JOFFE-WALT: The four guys set about explaining their idea. You have to slow down the creation of money, they said. But just as important, you have to stabilize people's faith in money itself. People were the problem. People had to be tricked into thinking money had value when all signs told them that was absolutely not true.�

They wanted to a new currency, one that was stable, dependable, trustworthy. The only catch was this currency would not be real. No coins, no bills. It was fake. They called it a virtual currency.

Mr. BACHA: We called a Unit of Real Value - URV. Yes. Yeah, it was a -virtually didn't exist in fact.

JOFFE-WALT: People would still have and use cruseros - the local currency. But everything would be listed in URVs, the fake currency. Their wages would be listed in URVs. Taxes were in URVs, and all prices were listed in URVs. And URVs were kept stable. Bacha's colleague Andre Lara explains, for example, when you went to the store and bought say some milk...

Mr. ANDRE LARA: How much does it cost? Say, well, now we have it costs X, let's say, one URV. Well, how much is that, because I cannot pay you with URV? Say, well, I have this little table here. And today's value of URV in cruseros is seven cruseros per URV. So it costs one URV, seven cruseros. You pay seven cruseros. You go next week, well, it's still one URV. But then you say how many cruseros? You look, well, 14.�

JOFFE-WALT: The idea was that you would start thinking in URVs. And you'd stop expecting prices to always go up.�So that was the plan. And it was a weird one.

Ms. BIERRENBACH: We didn't understand it, what it was. We ask how much is that? Oh it's so many URVs. I used to say it was a fantasy because it was not real.

JOFFE-WALT: Still, people used it without being forced to. And after a few months, prices started to mean something.

Mr. BACHA: And then when we were satisfied that prices were relatively in good synchrony we declare, well, from this day the virtual currency becomes a real currency. The crusero real is going to disappear. And everyone is going to receive from now on its wages and pay for all the prices in the new currency which is the real. That is the trick. You see?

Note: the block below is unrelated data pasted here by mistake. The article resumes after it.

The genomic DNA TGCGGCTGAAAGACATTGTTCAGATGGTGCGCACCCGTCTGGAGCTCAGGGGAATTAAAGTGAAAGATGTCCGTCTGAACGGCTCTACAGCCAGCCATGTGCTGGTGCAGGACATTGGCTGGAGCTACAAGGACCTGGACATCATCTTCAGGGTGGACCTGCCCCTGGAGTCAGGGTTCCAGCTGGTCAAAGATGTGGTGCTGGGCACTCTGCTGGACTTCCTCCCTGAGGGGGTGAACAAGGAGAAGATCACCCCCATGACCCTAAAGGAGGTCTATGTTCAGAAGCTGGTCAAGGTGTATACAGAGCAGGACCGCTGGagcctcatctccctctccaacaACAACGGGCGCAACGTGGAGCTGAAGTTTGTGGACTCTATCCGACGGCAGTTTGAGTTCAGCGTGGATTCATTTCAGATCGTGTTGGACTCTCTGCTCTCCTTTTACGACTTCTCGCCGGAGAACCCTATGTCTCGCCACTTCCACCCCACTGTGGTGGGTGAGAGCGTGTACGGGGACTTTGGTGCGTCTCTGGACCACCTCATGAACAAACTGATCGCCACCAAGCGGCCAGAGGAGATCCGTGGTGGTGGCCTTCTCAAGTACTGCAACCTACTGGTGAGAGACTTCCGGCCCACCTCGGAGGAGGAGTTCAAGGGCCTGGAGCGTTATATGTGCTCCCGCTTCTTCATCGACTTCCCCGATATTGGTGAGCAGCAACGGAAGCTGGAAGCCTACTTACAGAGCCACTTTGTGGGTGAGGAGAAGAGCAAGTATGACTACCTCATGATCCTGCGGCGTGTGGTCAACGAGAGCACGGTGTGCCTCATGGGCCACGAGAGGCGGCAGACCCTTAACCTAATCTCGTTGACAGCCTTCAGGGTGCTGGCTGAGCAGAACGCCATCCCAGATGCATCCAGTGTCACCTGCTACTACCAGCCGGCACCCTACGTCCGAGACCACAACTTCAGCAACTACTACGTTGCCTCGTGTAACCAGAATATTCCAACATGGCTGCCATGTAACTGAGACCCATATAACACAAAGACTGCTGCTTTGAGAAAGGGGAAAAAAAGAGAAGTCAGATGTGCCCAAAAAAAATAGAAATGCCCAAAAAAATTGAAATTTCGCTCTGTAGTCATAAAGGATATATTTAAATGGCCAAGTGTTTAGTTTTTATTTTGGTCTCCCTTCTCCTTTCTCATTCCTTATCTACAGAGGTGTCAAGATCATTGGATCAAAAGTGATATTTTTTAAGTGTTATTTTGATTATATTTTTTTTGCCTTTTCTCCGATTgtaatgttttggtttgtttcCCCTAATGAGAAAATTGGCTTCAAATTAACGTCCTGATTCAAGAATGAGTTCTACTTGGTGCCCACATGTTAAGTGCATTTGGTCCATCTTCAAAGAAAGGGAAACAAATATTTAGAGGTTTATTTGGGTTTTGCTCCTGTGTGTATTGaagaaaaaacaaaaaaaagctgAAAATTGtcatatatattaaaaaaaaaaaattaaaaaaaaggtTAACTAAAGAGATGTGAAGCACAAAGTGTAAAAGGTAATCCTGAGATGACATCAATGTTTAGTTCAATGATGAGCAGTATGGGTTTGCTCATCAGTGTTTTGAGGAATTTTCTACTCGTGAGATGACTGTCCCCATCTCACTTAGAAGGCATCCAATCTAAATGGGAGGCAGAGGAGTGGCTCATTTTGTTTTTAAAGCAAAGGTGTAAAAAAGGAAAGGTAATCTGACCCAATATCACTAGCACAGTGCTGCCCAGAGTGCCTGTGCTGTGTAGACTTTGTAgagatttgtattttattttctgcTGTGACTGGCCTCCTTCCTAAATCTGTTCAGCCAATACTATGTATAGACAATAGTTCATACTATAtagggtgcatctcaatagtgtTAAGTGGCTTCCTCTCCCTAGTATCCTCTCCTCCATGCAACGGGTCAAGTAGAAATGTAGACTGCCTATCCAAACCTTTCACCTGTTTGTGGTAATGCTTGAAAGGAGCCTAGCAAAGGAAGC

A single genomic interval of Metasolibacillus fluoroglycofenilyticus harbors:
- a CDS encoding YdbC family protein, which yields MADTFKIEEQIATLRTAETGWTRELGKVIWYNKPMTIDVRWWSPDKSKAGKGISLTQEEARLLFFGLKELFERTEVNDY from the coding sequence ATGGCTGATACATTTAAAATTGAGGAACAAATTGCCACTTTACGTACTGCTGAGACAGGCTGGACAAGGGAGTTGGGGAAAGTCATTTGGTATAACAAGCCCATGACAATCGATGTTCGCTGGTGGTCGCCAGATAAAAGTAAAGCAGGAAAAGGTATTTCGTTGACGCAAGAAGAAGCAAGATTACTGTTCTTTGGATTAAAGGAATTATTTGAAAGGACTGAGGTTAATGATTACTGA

JOFFE-WALT: July 1st, 1994, the Central Bank deployed truckloads of new cash in this new currency - the real - to banks in the cities, to provinces and waited on the ready for the four economists to say go. That fake money you've been using? It's now real.

Mr. BACHA: And I remember you know, the day that we launched the real. I had this journalist who had become a friend of mine. And then she came to me and said professor, do you swear that inflation's going to end tomorrow. I said yes, I swear.

Ms. BIERRENBACH: We were in awe. Everybody was very happy.

(Soundbite of laughter)

JOFFE-WALT: In less than six months, the plan literally turned Brazil's economy in the opposite direction. It set the stage for everything that has happened in the country since:�The economy grew. Brazil became a major exporter. 20 million people rose of poverty.�

In just 20 years, Brazilians have gone from an absolute faith that their currency has no value to an absolute faith that its value will never changed and to a solid and growing belief that Brazil is a next global power.

Chana Joffe-Walt, NPR News.

Copyright © 2010 NPR. All rights reserved. No quotes from the materials contained herein may be used in any media without attribution to NPR. This transcript is provided for personal, noncommercial use only, pursuant to our Terms of Use. Any other use requires NPR's prior permission. Visit our permissions page for further information.

NPR transcripts are created on a rush deadline by a contractor for NPR, and accuracy and availability may vary. This text may not be in its final form and may be updated or revised in the future. Please be aware that the authoritative record of NPR's programming is the audio.

Comments

 

Please keep your community civil. All comments must follow the NPR.org Community rules and terms of use, and will be moderated prior to posting. NPR reserves the right to use the comments we receive, in whole or in part, and to use the commenter's name and location, in any medium. See also the Terms of Use, Privacy Policy and Community FAQ.